These, which are undeniable premises, compel us to confess that, except we could suppose man had been less justly dealt by his Maker than all other creatures, he must, of necessity, have been divinely instructed from the earliest period.

It is, then, as clearly demonstrable as any mathematical proposition, that it having pleased God to create man as he is, a revelation was vouchsafed to direct him in the legitimate use of the powers given to him; to instruct him, in short, in that which, to him, is all important, the science of self-knowledge and self government.

Sceptics and philosophizing moralists, having required some just notions on morals, derived from the revelation in which they affect to disbelieve, may assert, as long as they please, that through their unassisted reason mankind would, in process of time, attain, not alone the knowledge of what constitutes virtue and right doing; but that they would likewise practise both; the history of the race, however, sadly disproves the accuracy of their theory, for the whole experience of the world has confirmed the fact, that man cannot discover and establish even a perfect rule of human duty, much less attain to the knowledge of those sublime truths, the proper nourishment, of his soul.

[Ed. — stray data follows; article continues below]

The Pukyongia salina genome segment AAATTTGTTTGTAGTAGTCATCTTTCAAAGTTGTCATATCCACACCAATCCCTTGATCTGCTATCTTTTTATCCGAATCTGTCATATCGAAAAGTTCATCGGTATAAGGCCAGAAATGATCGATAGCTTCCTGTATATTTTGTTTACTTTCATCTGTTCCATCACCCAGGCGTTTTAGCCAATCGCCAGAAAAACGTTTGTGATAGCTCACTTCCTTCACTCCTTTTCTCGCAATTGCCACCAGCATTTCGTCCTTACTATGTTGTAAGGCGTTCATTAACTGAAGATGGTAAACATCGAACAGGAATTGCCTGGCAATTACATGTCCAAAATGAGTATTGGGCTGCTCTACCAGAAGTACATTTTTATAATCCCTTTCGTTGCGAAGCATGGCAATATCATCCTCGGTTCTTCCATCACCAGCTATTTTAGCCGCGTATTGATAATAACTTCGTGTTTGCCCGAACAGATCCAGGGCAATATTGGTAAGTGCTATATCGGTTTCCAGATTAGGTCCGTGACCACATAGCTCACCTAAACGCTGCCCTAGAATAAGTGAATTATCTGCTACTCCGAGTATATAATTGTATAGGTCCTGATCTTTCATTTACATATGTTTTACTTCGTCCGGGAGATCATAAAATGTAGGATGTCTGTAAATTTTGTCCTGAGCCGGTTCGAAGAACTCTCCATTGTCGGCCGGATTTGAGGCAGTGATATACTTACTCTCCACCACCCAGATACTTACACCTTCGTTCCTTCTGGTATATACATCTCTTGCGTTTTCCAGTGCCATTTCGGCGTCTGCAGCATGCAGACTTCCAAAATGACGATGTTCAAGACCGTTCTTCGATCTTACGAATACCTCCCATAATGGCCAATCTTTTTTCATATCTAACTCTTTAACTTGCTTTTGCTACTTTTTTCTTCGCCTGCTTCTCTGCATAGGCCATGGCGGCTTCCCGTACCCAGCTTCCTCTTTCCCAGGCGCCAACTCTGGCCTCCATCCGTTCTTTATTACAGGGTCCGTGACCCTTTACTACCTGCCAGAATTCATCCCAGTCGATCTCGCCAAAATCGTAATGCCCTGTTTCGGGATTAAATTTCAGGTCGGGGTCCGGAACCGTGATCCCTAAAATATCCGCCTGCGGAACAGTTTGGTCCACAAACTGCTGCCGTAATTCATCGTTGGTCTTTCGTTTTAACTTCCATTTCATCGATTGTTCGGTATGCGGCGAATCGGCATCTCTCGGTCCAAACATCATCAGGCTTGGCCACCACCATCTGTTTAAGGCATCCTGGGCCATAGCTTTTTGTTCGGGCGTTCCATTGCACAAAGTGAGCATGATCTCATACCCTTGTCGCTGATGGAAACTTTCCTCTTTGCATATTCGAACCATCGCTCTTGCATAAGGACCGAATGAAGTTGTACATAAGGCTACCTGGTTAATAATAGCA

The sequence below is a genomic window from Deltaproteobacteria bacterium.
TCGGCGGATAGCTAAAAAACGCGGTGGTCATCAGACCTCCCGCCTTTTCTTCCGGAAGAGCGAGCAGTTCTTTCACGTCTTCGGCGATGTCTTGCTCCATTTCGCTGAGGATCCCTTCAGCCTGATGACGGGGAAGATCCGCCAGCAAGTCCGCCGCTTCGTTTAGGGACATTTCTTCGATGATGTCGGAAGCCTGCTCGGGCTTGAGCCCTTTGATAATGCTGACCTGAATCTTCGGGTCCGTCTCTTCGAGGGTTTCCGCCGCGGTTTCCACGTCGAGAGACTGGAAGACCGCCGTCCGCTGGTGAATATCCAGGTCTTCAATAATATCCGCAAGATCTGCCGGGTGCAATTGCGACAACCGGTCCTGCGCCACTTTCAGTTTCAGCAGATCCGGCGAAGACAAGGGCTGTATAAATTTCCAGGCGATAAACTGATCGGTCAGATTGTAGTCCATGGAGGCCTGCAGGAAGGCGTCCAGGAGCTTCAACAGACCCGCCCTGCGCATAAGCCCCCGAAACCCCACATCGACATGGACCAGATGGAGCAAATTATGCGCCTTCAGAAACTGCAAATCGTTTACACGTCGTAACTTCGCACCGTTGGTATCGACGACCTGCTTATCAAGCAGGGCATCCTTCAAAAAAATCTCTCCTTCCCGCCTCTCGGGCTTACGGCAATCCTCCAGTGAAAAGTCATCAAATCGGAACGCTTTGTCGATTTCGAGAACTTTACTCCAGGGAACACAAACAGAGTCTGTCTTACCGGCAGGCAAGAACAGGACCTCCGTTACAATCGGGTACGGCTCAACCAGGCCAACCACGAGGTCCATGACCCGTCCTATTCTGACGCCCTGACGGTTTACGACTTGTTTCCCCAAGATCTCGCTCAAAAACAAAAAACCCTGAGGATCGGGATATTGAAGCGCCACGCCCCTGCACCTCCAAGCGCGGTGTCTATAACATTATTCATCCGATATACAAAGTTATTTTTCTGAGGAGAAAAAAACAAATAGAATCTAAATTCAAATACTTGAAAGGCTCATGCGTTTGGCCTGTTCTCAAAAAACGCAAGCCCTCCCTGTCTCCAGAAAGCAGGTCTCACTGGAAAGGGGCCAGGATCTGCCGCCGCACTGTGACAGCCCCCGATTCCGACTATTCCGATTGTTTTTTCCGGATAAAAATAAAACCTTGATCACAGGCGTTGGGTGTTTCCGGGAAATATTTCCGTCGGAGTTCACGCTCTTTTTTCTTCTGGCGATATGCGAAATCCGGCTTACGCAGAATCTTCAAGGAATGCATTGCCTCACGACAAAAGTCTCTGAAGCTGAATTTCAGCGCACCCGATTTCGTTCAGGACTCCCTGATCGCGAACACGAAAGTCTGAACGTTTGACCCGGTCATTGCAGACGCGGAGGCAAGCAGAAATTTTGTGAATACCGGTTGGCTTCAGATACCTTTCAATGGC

Preciously slow, indeed, would have been the progress of the species towards perfecting their nature, had not He who formed them—a just Creator—known them better, and extended to them that beneficent care they needed in common with the other creatures, to whom it had been dispensed as manifested in their instincts; while to man instruction suited to his living soul was superadded to his natural instincts.

It will scarcely be imagined, we suppose, but that man, like the other creatures, and indeed all things, was originally created in a mature state; his instincts, however, being weaker than those of the animals of lower grade than himself, would not serve him so effectually as theirs served them, not even for selecting proper nutriment for his <<96>>corporeal frame; for while all other creatures choose, instinctively, out of the many hundreds of kinds of grasses and products that carpet and embellish the earth, those that nature or rather nature’s God, has allotted to each as their proper and wholesome nutriment, while they unerringly reject those that are deleterious to them: man dares scarcely venture upon any food of which experience has not already taught he might safely partake.* What, then, would have become of this, the highest endowed of all creatures on earth, had he been, which he was not, from the first, left to learn from experience to distinguish among the many productions the earth presents to him, those that sustain life, from those that cause death and more especially would he need to be instructed in that which alone can cause his soul to live?†